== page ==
Brigitte Macron, France’s first lady, is to return to the classroom to teach French to adults who left school without qualifications.
Mrs Macron, 66, was a French and drama teacher before stepping down in 2015 when her husband, Emmanuel, 41, hit the political high life as minister then president. Indeed, she even directed his stage debut in a play when he was a 15-year old pupil at the school where she taught in Amiens, northern France.
The pair married in 2007 and she went on to act as his mentor, coach and advisor during his presidential campaign. Since then, she has played a high-profile role by his side internationally but remained relatively discreet at home.
But according to her Elysée aides, starting from September, she will go back to school to teach young adults aged between 25 to 30 French and literature “once or twice a month” at a college located in Clichy-sous-Bois – the deprived Parisian suburb from where nationwide riots erupted in 2015 leading to a state of emergency.
The first year will sign up 50 students.
The last teaching post the First Lady held was in a prestigious private lycee in Paris’ affluent 16th arrondissement.
A second “institute” for young adults without qualifications will open in Valence, southern France, next year. Both go by the acronym LIVE – The Institute of Vocations for Employment, in French.
They are being funded by LVMH, the world’s biggest luxury group owned by Bernard Arnaud, France’s richest man. The First Lady often sports its fashion accessories, such as Louis Vuitton bags.
Mrs Macron has taken charge of the “pedagogical committee” tasked with drawing up the school’s curriculum and whose members include Thierry Marx, a celebrity chef famous for running eight cookery schools for the unemployed, and rapper Ben-J.
The aim is to give a kick start to some of the 300,000 “invisible” French who fall through the education net in France.
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During the nine-month course, students will be taught basic skills in French, history, mathematics and English, as well as given more hands-on advice on writing a CV to boost their confidence in seeking a job, and even spotting “fake news”.
Sportsmen and women, artists and other notable figures will also come and give presentations, according to Le Point.
Mrs Macron will give “regular” lessons but the aim was not to become a full-time teacher, said her entourage. The “lessons” would not take the form of lectures but rather “exchanges over a book”.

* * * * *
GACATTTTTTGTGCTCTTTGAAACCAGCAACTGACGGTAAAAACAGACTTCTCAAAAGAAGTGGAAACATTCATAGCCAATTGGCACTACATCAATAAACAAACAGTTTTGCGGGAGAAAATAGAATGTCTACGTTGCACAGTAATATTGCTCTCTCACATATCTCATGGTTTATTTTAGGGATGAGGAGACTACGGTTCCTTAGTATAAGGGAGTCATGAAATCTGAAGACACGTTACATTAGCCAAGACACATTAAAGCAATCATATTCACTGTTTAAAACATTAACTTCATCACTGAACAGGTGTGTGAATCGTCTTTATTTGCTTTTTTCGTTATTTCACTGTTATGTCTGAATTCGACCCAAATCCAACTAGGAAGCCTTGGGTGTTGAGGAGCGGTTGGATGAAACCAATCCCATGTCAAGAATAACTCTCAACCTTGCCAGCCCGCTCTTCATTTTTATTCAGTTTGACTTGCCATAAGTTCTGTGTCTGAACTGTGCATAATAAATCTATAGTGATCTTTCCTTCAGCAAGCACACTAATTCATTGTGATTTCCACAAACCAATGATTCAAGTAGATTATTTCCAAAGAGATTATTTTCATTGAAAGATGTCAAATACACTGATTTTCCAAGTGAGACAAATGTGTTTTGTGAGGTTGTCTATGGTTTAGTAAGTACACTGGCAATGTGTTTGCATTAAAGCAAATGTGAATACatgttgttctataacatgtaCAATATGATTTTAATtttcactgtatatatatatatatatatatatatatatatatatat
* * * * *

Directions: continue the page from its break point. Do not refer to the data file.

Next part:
“Her husband has been aware from the beginning. He hopes it will inspire others to do the same,” an aide told Le Parisien.
Mrs Macron had been due to announce her decision to branch out from being a full-time First Lady last week.
The idea was to do so in the wake of a key televised address her husband was due to give on Monday in response to the “yellow vest” revolt and ensuing three-month nationwide “great debate”.
However, she was forced to postpone the announcement after Mr Macron binned his speech minutes before it was due to go on air due to the devastating fire at Notre-Dame cathedral. He was due to officially unveil new measures at a major press conference at the Elysée on Thursday evening – his first since taking office.
The announcement comes after a discreet two years as First Lady in which Mrs Macron offered support to a number of causes in the fields of education, disability and autism without throwing her weight behind one in particular.
The shift comes after the departure of a string of presidential advisors whose relationship with Mrs Macron was widely reported as “glacial”. “They dream about her dying,” one friend told the authors of a recent unofficial biography.
While her husband has faced accusations of being an arrogant and out of touch “president of the rich”, Mrs Macron has also been submitted to verbal abuse by some “yellow vests”, who booed her at a charity football match in February in Reims.
Ava Djamashidi and Nathalie Shuck, authors off Madame La Présidente, said Mrs Macron, heiress to a chocolate empire whose family had staff at home, wanted to avoid at all costs being seen as “a modern Marie Antoinette” by meeting the people and reading 200 letters per day.